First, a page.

616-466-4335 helpme@thensi.org

Computers for Families


We provide computers and technology equipment available through our Computers for Families Initiative. We believe in order to be successful in today’s competitive workforce, direct access to technology is mandatory.

Our program is open to anybody who needs access. There are no geographic restrictions, and no income limits. We have computers available on a rolling basis. Our facility is open for computers from 10am-6pm Monday-Saturday. Reservations or appointments are not required.

You do not need to be a resident of Kent County.Starting in 2018, we will be providing the Computers for Families program in Muskegon County. This program is brought to you by the Community Foundation for Muskegon County and the Gerber Foundation.

In the early spring 2018, we will be announcing dates and locations.

Our computer inventory varies as we receive computers on a rolling basis. Desktop computers start at $25. Monitors are an additional fee, starting at $25 and varying depending on size and quality.

Laptops start at $75, going up to $200. Laptops tend to sell quickly and we advise calling for specific laptop information.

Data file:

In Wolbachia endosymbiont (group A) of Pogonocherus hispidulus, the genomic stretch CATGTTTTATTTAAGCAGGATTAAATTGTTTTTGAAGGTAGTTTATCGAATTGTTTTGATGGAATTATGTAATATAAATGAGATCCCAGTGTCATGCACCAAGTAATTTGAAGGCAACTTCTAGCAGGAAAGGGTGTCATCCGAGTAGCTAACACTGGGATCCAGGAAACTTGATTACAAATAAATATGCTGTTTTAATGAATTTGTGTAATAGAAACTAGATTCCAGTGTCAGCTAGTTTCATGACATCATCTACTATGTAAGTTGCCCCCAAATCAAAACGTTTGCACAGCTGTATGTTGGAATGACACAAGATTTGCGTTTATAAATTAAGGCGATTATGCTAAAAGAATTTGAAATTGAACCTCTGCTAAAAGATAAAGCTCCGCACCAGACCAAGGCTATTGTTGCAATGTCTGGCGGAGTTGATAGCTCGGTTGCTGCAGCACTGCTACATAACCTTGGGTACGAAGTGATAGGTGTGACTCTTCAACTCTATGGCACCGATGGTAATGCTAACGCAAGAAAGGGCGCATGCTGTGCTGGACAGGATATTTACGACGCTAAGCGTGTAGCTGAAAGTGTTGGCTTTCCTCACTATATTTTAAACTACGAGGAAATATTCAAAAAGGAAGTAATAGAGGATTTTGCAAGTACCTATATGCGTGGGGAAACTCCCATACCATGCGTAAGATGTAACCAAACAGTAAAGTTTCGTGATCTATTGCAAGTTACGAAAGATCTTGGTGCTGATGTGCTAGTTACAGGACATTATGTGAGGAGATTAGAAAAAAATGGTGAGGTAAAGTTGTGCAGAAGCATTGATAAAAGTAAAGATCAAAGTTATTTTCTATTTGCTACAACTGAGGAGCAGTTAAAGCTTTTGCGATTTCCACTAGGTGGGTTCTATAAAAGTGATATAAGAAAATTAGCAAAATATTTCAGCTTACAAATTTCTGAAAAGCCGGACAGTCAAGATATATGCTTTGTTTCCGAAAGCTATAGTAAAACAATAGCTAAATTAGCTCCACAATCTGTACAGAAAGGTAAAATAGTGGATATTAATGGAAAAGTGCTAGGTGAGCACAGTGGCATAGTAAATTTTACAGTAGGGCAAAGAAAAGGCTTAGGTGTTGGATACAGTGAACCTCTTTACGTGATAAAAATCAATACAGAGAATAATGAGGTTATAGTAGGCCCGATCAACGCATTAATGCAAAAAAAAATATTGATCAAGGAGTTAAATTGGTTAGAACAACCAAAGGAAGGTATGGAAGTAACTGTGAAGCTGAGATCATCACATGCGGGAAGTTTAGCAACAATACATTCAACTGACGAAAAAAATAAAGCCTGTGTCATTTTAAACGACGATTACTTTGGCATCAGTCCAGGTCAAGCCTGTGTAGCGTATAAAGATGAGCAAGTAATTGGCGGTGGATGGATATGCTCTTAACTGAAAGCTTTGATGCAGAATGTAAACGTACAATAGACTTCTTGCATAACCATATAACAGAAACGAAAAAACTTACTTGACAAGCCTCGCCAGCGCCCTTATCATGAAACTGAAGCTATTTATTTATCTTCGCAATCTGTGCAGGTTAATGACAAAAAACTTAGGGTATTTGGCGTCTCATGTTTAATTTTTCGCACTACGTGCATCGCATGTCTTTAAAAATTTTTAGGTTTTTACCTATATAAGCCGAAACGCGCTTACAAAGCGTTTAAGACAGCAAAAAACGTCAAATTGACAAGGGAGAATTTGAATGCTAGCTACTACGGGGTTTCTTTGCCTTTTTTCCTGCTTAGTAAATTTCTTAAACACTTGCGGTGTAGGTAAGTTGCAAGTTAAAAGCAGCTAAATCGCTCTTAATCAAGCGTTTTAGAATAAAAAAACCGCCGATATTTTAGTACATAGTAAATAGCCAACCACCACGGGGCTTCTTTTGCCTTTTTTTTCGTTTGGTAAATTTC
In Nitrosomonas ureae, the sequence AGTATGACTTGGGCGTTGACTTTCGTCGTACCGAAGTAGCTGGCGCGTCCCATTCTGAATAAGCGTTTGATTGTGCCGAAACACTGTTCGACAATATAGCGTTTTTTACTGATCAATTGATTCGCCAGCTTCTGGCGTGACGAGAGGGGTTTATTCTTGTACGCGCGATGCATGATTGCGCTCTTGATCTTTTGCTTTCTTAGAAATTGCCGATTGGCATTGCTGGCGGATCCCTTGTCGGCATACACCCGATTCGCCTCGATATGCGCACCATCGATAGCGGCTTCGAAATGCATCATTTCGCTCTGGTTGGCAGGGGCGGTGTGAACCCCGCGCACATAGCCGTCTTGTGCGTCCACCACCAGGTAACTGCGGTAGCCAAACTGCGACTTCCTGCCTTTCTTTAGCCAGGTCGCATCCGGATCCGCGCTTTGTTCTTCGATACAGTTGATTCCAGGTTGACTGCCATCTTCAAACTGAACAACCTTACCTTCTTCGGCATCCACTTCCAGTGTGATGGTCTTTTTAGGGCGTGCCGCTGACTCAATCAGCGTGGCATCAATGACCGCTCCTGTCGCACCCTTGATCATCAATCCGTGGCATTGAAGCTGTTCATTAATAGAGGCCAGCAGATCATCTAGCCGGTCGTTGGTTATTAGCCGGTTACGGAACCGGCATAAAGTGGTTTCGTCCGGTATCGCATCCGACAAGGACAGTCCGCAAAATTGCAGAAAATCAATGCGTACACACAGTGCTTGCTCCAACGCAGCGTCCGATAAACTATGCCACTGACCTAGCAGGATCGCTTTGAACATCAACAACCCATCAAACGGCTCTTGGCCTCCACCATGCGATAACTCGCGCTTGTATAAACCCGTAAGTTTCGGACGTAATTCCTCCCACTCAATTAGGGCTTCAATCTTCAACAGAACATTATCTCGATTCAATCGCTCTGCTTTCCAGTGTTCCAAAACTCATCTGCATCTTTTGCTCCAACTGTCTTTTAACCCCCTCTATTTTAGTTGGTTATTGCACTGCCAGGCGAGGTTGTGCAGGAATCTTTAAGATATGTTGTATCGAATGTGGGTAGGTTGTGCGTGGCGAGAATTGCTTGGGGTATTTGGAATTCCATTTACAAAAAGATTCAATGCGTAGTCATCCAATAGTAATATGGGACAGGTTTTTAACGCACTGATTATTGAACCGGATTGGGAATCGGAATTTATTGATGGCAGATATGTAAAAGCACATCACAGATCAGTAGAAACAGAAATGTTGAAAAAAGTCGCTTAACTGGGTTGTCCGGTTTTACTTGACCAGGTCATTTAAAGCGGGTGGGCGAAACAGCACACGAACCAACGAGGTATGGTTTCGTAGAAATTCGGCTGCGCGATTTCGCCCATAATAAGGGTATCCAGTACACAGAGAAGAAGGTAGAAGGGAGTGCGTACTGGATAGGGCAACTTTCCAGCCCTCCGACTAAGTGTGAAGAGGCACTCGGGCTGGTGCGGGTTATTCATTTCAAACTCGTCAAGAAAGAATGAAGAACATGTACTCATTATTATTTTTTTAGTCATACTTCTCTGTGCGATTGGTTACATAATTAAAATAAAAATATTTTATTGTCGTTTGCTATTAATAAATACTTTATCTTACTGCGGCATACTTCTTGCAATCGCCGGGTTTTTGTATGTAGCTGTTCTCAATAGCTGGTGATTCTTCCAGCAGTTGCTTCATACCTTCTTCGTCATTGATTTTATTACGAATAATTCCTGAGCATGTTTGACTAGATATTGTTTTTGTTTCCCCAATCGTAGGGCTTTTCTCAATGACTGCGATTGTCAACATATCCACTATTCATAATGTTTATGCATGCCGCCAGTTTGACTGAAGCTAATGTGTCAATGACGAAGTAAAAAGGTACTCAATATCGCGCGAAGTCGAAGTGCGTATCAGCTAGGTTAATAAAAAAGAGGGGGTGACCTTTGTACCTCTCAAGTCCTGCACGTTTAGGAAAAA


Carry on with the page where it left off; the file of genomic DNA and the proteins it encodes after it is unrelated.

Learning should be comfortable and presented without barriers or expectations. It needs no justification beyond curiosity.

Our programming specifically targets vulnerable families: those at or below 200% of the federal poverty level, first-generation college families, immigrants, single-parent households, refugees or their children, and households that lack technology. We believe that in this modern world, lacking access to current technology significantly diminishes your chances of success. It can be the difference between obtaining a sustainable career with opportunities for advancement and being stuck in the system.

While we did provide adult training in many technical skills, we found many participants could not put in the time required to learn these skills, the barrier to retention frequently became insurmountable, and there were students were unable to complete the curriculum we provided in the classroom. The bulk of this programming indeed helped many children – but not all of the children in our area, because the baseline of needs was even lower than we expected.

Computer-based homework is becoming the new standard in schools. For most students, this system works well. It permits instantaneous teacher-student-parent communication.Due to the increasing importance of technology literacy, students must now learn how to be comfortable with the technology they use, otherwise their homework will become uncomfortable and unintuitive.

The National Science Institute served to increase technology literacy in the Grand Rapids area over the last year by providing over 5,000 families with computers loaded with the software students need to succeed. We have the capacity to expand our outreach to underserved families in the area by providing
For Halloween, we gave away computers to students in the Greater Grand Rapids area.